Keeping a Developmental Perspective

Why Keeping a Developmental Perspective is Critical when Working with Complex Trauma

by Dr. Chuck Geddes

As we continue working with children and youth who have extensive trauma histories and exhibit severe behavioural problems, it is becoming increasingly apparent to me that establishing and keeping a developmental perspective is a crucial goal.  This perspective helps in numerous ways.  First, it helps the team, and particularly the caregivers, to keep the child’s developmental age in mind and to reframe their view of behaviour to a more positive one.  For example, we often initially hear comments like –“He gets so worked up and out of control when other kids are around”, or “She’s so clingy that I can’t turn around without literally bumping into her”.  As we explain the developmental perspective we hear comments that are more positive –“Looks like she’s showing her 5 yr old needs today”, or “Okay, he’s showing us that in these situations he isn’t yet able to calm himself”.  Our emphasis is on trying to meet the child or youth at their developmental age.  The reason for this is that they’ve missed something necessary for them to grow and mature out of that stage and it is our job to provide that – whether it is safety, security, or nurturance.

Second, a developmental perspective helps us keep in mind that the child is learning and growing and that the challenges they show us tell us where they need help.  Dr. Dan Hughes offers a helpful phrase for foster parents in explaining to the child that “you haven’t had a chance to learn this yet”.   The adults’ job is to be a steady, nurturing presence and see themselves as teachers and coaches and cheer leaders – not at all easy when the child’s behaviour is challenging and problematic!  Fitting with this perspective, Dr. Ross Greene has defined a list of “lagging skills” that he sees in “explosive children” and encourages adults to help children learn these skills.

Third, a developmental perspective gives us a clinical view of the child which explains the various challenges they present with.  In our work, we emphasize a neuro-developmental and trauma-attachment perspective on the challenges faced by these children and their caregivers.  As such, we focus on the current developmental level expressed by the children across a number of key areas related to their social-emotional-behavioural development, and actively seek ways to enhance their growth in these areas.

Research indicates that for children who have experienced a single trauma or multiple traumas, developmental progression is distorted and often arrested (Pynoos, Steinberg, & Wraith, 1995).  Others, like Ford, Mahoney, and Russo (2004) and van der Kolk et al (2005), suggest that a traumatized child’s body redirects resources normally used for growth to survival. Thus, traumatized children are often seen as developmentally “stuck” and delayed in their maturity. Part of the trauma treatment process involves not only assessing the child’s developmental level, but also helping the child move forward to more age appropriate developmental stages (Summarized by Taylor et al, 2008).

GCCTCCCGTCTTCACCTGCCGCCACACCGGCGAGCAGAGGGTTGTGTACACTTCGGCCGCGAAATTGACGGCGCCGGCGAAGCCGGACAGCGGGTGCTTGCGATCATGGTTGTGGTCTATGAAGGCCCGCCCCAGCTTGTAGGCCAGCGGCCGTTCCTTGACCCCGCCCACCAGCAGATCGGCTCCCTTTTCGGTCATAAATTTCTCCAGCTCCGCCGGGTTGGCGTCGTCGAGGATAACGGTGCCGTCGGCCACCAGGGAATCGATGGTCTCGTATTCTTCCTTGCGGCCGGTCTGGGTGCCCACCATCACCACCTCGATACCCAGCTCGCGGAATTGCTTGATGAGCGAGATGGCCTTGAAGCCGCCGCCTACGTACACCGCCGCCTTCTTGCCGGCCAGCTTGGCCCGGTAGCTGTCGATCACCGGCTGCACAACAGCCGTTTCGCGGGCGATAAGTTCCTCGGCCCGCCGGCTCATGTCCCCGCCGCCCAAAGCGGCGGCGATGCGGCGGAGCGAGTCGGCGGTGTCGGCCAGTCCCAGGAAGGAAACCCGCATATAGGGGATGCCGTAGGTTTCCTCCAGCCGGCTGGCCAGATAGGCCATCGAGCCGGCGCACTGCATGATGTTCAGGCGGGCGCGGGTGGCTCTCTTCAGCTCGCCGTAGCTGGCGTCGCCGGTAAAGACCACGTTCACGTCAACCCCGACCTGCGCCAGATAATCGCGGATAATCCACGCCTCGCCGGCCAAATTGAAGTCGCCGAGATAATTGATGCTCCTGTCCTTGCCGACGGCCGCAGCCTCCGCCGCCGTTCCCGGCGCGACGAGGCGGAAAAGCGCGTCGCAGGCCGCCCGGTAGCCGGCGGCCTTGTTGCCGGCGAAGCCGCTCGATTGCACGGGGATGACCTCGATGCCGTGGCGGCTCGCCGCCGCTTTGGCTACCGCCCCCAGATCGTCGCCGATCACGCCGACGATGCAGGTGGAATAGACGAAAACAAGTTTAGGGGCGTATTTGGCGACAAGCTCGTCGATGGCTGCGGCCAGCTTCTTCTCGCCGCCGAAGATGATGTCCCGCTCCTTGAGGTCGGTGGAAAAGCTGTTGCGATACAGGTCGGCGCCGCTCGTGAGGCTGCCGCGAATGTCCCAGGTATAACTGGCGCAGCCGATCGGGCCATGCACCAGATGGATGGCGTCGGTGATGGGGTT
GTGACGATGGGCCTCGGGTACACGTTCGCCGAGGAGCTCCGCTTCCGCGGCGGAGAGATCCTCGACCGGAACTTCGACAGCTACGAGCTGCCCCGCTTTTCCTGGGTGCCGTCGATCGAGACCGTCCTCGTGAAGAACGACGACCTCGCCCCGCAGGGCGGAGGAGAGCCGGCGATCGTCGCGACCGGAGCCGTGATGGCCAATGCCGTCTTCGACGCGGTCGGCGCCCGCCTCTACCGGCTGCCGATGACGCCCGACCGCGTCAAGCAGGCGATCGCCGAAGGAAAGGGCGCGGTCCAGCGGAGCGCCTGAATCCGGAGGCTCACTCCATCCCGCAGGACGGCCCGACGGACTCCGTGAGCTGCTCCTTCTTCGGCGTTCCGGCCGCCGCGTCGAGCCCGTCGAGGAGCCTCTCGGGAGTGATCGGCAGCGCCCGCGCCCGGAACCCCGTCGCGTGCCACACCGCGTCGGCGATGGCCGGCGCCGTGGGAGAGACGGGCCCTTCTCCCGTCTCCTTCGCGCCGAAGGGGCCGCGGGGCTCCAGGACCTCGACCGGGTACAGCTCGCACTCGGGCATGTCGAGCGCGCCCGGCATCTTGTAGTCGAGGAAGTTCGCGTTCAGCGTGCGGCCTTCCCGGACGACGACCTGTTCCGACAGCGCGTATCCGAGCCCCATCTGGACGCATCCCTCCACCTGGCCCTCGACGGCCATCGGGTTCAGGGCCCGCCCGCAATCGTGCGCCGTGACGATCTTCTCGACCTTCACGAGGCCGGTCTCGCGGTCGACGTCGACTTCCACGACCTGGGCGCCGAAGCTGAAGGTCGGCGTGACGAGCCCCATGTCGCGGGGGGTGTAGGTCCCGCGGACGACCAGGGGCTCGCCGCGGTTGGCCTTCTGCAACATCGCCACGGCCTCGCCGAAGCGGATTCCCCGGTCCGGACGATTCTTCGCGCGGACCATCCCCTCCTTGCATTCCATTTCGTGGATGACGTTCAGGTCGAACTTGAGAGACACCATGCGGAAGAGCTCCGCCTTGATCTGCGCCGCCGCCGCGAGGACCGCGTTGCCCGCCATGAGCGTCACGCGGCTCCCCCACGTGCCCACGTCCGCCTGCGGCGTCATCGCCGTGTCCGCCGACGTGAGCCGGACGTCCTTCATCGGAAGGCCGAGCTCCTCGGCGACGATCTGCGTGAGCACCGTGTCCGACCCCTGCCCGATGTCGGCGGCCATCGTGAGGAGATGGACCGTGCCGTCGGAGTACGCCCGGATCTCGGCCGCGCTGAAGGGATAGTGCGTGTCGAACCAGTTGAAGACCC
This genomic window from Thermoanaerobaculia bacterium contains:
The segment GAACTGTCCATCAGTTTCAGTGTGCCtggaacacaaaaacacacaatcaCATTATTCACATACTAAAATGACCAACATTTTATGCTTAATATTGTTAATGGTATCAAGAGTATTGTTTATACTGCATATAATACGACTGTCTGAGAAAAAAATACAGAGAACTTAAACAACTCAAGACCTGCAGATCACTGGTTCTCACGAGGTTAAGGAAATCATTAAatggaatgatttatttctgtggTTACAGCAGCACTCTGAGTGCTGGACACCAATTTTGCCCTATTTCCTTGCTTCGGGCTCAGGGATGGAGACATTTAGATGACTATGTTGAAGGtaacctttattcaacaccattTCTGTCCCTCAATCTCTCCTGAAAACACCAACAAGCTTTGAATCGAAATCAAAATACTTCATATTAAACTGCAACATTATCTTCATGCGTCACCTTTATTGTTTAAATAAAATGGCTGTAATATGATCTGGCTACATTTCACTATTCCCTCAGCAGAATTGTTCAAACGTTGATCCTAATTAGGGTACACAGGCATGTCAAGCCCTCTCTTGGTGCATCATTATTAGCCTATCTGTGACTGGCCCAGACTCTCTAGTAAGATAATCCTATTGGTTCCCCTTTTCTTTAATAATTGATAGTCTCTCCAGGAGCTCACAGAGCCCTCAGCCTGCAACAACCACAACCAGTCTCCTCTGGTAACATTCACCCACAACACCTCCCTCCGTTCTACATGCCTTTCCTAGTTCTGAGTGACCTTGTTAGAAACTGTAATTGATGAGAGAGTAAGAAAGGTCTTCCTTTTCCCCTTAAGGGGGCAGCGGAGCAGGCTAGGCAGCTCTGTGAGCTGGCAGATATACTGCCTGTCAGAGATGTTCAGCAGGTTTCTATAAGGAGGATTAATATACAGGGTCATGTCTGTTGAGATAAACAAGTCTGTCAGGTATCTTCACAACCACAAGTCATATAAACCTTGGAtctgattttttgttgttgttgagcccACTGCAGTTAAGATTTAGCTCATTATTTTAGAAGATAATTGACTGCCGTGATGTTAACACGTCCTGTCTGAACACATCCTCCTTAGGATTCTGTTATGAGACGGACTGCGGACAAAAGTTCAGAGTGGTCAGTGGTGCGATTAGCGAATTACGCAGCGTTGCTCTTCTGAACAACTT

Children who have been exposed to maltreatment and trauma often experience challenges in predictable areas which are described in the research literature.  For this reason, it is essential that our Care Teams understand and assess for gaps in each of these areas and then design interventions to help development in each area.  In our work, we have created a list of 7 Developmental Domains which we use as a framework for viewing the child’s developmental needs.  These are:

Our approach parallels the content areas or symptom clusters described by the NCTSN Complex Trauma Task Force, (Cook, Blaustein, Spinazzola, & van der Kolk, 2003) in their proposal for a Developmental Trauma Disorder, although we use somewhat different names to reflect the additional influence of the Child Trauma Academy and other sources.

A final way in which our approach is informed by a developmental perspective relates to how we view dependence vs independence.   We actively encourage caregivers to provide experiences which are deeply nurturing – in essence, providing care which provides the experiences which the child may have missed out on earlier in life.  So, we encourage high degrees of touch and cuddling, reading out loud and family “rituals”. One way of thinking about this is that we provide the building blocks which help the children to move forward when they are ready.  It may look to some like we create dependency rather than stressing too quick a move to independence.  One 15 yr old recently told her caregivers –“ I need this touch and cuddling SO much – I didn’t have a mom you know”.  We believe that the child will let us know when they have had enough and are ready to move on to another developmental challenge.


For more information, please see OUR APPROACH at:

We would love your feedback and/or questions below.  Let’s dialogue further regarding this topic.  How can we help you?

About the author

Dr. Chuck Geddes

Dr. Chuck Geddes is a registered psychologist and the Clinical Director of Complex Trauma Resources. To learn more about him click here

1 Star2 Stars3 Stars4 Stars5 Stars (No Ratings Yet)